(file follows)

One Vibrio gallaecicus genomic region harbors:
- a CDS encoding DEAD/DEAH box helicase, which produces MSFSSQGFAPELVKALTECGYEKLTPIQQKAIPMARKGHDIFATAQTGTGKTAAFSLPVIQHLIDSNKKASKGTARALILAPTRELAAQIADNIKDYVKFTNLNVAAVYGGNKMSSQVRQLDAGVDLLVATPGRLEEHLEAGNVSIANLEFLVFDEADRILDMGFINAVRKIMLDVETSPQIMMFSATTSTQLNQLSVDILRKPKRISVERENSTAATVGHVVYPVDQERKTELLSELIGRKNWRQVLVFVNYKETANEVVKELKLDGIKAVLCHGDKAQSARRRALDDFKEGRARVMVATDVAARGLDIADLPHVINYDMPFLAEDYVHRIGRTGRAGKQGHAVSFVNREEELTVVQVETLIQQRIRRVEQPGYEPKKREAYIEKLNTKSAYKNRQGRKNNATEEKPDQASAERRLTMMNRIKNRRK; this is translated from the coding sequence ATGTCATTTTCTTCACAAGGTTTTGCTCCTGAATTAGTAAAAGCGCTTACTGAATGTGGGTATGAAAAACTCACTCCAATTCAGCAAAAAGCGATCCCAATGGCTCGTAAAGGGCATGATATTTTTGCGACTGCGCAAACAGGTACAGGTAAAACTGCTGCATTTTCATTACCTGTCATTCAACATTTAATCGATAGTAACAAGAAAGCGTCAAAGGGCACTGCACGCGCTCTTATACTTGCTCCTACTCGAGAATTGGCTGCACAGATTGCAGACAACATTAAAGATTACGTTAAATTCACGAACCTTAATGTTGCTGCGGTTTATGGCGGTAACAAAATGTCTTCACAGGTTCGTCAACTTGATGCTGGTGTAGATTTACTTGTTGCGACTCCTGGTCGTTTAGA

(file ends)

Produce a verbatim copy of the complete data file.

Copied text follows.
One Vibrio gallaecicus genomic region harbors:
- a CDS encoding DEAD/DEAH box helicase, which produces MSFSSQGFAPELVKALTECGYEKLTPIQQKAIPMARKGHDIFATAQTGTGKTAAFSLPVIQHLIDSNKKASKGTARALILAPTRELAAQIADNIKDYVKFTNLNVAAVYGGNKMSSQVRQLDAGVDLLVATPGRLEEHLEAGNVSIANLEFLVFDEADRILDMGFINAVRKIMLDVETSPQIMMFSATTSTQLNQLSVDILRKPKRISVERENSTAATVGHVVYPVDQERKTELLSELIGRKNWRQVLVFVNYKETANEVVKELKLDGIKAVLCHGDKAQSARRRALDDFKEGRARVMVATDVAARGLDIADLPHVINYDMPFLAEDYVHRIGRTGRAGKQGHAVSFVNREEELTVVQVETLIQQRIRRVEQPGYEPKKREAYIEKLNTKSAYKNRQGRKNNATEEKPDQASAERRLTMMNRIKNRRK; this is translated from the coding sequence ATGTCATTTTCTTCACAAGGTTTTGCTCCTGAATTAGTAAAAGCGCTTACTGAATGTGGGTATGAAAAACTCACTCCAATTCAGCAAAAAGCGATCCCAATGGCTCGTAAAGGGCATGATATTTTTGCGACTGCGCAAACAGGTACAGGTAAAACTGCTGCATTTTCATTACCTGTCATTCAACATTTAATCGATAGTAACAAGAAAGCGTCAAAGGGCACTGCACGCGCTCTTATACTTGCTCCTACTCGAGAATTGGCTGCACAGATTGCAGACAACATTAAAGATTACGTTAAATTCACGAACCTTAATGTTGCTGCGGTTTATGGCGGTAACAAAATGTCTTCACAGGTTCGTCAACTTGATGCTGGTGTAGATTTACTTGTTGCGACTCCTGGTCGTTTAGA